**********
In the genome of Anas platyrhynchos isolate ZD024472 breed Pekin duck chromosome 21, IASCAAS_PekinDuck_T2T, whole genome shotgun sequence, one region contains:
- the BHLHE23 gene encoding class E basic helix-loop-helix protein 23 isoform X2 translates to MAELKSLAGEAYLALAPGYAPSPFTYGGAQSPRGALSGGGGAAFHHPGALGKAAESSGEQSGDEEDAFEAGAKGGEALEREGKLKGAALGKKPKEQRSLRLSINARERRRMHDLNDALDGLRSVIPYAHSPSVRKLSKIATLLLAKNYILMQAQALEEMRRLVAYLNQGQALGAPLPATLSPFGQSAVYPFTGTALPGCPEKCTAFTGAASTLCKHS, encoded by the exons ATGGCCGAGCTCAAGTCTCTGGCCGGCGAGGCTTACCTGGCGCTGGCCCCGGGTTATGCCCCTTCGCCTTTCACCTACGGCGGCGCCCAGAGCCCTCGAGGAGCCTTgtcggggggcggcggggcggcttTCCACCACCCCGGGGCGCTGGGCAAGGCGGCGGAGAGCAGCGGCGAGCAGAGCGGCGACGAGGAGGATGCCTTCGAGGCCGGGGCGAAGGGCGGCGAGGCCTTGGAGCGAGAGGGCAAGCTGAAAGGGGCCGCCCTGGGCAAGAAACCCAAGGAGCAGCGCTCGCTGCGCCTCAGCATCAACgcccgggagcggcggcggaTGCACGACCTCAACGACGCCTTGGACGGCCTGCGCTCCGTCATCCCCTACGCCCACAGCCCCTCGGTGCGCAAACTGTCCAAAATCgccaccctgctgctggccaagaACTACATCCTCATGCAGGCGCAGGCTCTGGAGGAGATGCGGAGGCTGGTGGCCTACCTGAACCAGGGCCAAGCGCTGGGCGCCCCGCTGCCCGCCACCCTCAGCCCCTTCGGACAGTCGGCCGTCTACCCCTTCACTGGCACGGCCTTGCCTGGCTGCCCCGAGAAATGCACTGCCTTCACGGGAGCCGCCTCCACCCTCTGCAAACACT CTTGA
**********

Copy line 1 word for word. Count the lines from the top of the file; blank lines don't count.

In the genome of Anas platyrhynchos isolate ZD024472 breed Pekin duck chromosome 21, IASCAAS_PekinDuck_T2T, whole genome shotgun sequence, one region contains: